Background: There is a dearth of organs for liver transplantation in Israel. Enhancing our understanding of factors affecting graft survival in this country could help optimize the results of the transplant operation.
Objectives: To report 3 years national experience with orthotopic liver transplantation, and to evaluate patient and perioperative risk factors that could affect 1 year graft survival.
Methods: The study related to all 124 isolated adult liver transplantations performed in Israel between October 1997 and October 2000. Data were abstracted from the medical records. One-year graft survival was described using the Kaplan-Meier survival curve and three multivariate logistic regression models were performed: one with preoperative case-mix factors alone, and the other two with the addition of donor and operative factors respectively.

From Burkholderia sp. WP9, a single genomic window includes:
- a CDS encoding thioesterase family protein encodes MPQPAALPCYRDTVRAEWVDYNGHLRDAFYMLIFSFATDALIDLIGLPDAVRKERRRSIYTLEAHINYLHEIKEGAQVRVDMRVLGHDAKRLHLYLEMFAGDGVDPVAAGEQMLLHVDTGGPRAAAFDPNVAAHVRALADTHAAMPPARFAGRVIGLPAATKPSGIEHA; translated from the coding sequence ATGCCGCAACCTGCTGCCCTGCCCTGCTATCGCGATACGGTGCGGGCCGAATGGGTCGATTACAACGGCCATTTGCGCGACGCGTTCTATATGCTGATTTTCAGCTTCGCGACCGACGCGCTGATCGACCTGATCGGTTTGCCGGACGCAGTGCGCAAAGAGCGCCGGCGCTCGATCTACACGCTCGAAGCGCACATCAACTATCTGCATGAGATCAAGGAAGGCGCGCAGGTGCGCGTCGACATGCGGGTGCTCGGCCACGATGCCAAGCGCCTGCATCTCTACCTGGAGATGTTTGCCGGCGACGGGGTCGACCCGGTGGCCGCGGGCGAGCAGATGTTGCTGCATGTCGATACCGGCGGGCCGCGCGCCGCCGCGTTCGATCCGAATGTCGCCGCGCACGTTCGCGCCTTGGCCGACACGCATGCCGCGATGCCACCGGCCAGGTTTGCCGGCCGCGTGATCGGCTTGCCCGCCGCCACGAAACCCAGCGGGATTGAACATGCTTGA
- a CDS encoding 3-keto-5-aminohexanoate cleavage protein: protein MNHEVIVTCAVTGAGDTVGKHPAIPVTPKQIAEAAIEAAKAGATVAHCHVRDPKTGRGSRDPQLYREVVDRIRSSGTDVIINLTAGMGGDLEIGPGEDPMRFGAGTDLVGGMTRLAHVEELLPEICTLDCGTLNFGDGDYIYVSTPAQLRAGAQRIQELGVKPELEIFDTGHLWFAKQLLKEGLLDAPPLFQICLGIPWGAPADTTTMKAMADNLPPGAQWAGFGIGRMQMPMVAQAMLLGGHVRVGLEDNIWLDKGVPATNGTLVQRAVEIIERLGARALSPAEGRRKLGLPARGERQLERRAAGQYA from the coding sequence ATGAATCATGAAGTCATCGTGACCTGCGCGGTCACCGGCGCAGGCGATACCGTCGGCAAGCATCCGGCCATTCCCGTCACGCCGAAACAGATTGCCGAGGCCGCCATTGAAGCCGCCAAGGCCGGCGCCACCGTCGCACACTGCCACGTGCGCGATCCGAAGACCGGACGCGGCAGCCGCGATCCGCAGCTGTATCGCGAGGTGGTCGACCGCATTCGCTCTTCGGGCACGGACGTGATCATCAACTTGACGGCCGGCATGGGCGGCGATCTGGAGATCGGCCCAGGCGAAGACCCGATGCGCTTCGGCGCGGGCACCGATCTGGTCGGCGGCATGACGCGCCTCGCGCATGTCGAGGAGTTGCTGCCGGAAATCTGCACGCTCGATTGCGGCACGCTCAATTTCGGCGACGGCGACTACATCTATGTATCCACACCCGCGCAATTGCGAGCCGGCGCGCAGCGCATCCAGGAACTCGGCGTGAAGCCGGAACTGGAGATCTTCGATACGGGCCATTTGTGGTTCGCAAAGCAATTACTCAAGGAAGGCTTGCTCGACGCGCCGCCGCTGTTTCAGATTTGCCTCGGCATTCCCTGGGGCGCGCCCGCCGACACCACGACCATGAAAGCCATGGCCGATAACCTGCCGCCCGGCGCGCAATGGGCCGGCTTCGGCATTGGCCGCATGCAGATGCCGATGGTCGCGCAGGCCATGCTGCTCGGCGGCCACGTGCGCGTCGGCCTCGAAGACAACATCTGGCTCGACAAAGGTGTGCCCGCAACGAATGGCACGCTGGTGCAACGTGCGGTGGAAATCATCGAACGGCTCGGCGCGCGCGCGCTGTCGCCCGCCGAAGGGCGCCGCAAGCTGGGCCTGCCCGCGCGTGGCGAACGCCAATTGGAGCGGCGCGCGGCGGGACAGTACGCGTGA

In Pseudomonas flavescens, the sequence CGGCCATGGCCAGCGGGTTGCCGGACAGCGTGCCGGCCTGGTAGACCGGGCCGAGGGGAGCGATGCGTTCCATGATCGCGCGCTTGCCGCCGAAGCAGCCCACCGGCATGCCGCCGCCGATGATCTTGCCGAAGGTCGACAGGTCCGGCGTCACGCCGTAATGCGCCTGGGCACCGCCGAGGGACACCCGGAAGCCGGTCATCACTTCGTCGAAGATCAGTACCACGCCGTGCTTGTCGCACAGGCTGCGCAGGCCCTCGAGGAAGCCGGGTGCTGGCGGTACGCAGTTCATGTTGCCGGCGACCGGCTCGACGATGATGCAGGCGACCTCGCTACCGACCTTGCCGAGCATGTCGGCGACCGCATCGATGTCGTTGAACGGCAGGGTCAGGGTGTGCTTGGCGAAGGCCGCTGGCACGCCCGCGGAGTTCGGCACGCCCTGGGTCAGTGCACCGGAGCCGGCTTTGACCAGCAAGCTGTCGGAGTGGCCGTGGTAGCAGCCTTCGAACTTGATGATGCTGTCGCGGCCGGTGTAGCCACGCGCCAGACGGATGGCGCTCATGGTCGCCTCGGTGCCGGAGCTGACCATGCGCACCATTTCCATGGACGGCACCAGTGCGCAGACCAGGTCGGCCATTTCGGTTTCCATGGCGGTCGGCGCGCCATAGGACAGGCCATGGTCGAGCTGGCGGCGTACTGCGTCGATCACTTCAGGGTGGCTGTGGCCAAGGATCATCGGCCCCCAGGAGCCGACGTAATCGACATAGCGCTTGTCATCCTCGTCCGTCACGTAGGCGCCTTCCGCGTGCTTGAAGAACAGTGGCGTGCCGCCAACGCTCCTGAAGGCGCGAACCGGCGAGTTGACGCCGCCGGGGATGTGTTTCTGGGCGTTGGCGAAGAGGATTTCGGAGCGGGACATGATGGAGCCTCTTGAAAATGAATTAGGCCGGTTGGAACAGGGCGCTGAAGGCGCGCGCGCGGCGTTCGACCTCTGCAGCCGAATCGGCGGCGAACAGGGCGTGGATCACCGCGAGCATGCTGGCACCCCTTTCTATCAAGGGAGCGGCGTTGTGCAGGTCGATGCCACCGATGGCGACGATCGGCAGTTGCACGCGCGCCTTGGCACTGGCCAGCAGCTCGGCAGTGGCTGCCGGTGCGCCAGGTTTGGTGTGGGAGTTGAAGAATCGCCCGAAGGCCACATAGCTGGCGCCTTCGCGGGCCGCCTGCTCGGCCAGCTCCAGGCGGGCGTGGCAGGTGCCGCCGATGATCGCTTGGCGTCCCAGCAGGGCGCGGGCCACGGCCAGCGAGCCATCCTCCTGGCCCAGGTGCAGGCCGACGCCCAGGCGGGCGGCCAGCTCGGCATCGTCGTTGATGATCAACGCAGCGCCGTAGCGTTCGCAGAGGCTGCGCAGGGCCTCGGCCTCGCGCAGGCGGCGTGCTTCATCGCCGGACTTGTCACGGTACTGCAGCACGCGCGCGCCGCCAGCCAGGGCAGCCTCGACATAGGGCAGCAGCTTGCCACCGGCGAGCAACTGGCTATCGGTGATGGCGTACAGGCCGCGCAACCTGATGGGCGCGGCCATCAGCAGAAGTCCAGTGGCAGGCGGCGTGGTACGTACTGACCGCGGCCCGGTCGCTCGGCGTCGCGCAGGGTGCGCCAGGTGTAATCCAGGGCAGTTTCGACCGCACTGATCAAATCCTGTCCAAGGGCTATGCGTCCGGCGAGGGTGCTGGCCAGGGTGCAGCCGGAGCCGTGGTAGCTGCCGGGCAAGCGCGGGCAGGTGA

Results: Of the 124 liver transplantations performed, 32 failed (25.8%). The 1 year survival was lower than rates reported from both the United States and Europe, but the difference was not significant. Of the preoperative risk factors, recipient age ≥ 60 years, critical condition prior to surgery, high serum bilirubin and serum hemoglobin ≤ 10 g/dl were independently associated with graft failure, adjusting for all the other factors that entered the logistic regression equation. Extending the model to include donor and operative factors raised the C-statistic from 0.79 to 0.87. Donor age ≥ 40, cold ischemic time > 10 hours and a prolonged operation (> 10 hours) were the additional predictors for graft survival. A MELD score of over 18 was associated with a sixfold increased risk for graft failure (odds ratio = 6.5, P = 0.001).
Conclusions: Graft survival in Israel is slightly lower than that reported from the U.S. and Europe. Adding donor and operative factors to recipient characteristics significantly increased our understanding of 1 year survival of liver grafts.